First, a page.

TMD Friction developing new ways to counter fake parts entering aftermarket

TMD Friction has revealed that it is ramping up the fight against fake parts amid reports of a rise in the number of fake components entering the aftermarket.

The manufacturer is currently working on a security seal that will be directly linked to a its computer system, allowing any factor or garage to check the authenticity.

Scott Irwin, head of technical training at TMD Friction, said: “The price of products is always going to be a major deciding factor for garages and consumers, however, this needs to be balanced with quality and more importantly, safety.

“We have seen a marked increase in counterfeit products being sold in the aftermarket that are such convincing replicas of the original product, it is becoming more and more difficult for factors and garages to tell the difference.

“In some cases, it has even been difficult for TMD Friction as a manufacturer to tell the difference on first inspection of our own products.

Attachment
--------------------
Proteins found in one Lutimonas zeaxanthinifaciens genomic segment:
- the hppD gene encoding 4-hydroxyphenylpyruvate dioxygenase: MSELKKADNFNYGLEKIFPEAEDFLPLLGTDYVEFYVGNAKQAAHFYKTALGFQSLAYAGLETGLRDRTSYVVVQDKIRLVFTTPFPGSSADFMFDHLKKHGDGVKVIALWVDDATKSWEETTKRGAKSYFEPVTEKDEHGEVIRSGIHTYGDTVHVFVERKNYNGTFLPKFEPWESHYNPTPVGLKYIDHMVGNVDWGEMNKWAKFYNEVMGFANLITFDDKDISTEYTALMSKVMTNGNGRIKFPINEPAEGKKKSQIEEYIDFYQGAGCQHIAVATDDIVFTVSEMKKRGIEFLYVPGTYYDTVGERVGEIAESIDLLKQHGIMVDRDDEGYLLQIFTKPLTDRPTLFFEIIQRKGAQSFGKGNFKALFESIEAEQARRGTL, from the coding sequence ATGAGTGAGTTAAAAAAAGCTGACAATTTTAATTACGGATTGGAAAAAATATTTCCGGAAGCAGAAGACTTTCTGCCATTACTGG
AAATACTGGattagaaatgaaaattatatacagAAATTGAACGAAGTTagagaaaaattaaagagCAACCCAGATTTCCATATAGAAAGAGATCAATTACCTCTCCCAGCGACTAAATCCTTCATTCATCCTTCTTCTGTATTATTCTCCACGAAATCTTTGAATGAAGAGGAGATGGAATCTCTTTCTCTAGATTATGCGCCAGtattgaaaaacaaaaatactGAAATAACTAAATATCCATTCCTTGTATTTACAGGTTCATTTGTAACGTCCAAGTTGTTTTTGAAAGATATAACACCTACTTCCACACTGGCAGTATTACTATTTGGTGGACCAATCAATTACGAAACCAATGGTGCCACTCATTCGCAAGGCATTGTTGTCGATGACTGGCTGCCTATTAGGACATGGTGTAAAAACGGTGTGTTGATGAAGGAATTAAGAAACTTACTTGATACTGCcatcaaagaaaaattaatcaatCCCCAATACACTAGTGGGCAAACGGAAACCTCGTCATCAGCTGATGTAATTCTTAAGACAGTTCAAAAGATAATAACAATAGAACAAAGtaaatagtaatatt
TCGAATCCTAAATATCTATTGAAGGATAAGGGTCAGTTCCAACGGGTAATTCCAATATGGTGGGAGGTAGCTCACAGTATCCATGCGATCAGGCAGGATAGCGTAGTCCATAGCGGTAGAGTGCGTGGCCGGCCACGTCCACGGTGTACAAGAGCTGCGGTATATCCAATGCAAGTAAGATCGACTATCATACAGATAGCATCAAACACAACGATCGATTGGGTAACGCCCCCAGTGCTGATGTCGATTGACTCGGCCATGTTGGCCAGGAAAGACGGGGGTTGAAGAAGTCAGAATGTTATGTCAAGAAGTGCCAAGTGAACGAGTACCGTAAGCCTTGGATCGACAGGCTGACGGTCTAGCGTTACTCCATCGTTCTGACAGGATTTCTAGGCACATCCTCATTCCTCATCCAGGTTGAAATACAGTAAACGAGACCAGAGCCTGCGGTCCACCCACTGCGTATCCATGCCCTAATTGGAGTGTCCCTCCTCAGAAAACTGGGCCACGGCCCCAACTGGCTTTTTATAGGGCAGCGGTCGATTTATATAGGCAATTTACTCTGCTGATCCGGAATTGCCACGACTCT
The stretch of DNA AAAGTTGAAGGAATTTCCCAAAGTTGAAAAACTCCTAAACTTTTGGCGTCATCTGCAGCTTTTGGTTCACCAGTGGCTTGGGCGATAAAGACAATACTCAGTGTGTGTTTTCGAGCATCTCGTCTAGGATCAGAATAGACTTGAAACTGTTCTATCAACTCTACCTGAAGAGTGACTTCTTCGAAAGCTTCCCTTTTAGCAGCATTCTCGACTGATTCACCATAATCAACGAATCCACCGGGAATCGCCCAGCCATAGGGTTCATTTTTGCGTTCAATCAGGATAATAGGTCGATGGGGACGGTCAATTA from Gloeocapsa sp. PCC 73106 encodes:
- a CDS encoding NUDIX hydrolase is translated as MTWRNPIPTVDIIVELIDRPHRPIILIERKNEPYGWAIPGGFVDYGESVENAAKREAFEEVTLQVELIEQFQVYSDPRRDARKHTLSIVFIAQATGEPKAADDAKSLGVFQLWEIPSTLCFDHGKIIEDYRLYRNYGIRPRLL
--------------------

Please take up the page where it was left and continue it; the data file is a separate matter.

“It is only when putting the products through our rigorous testing facilities that we are able to confirm they are fakes.”

TMD Friction has reported several cases of plagiarism of its premium OE brake brand, Textar. A batch of brake pads for trucks were identified with a remarkable resemblance to the original but it was only the pads’ performance that demonstrated they were fake.

Scott Irwin warns that using fake parts such as these would lead to brake failure, putting lives in danger. He added: “When tested, these products proved to be extremely dangerous and would put lives at risk by having this material equipped on any vehicle, let alone a truck that requires specialist material to stop such weights.

“The fake product performed very poorly on temperature and speed, which is required for long-distance braking in commercial vehicles.

“It also had low compressibility, making it very aggressive to brake discs and leading to disc cracking.”

In the disc cracking test, the fake products were worn down to the underlayer, causing a failure after only 110 brake applications.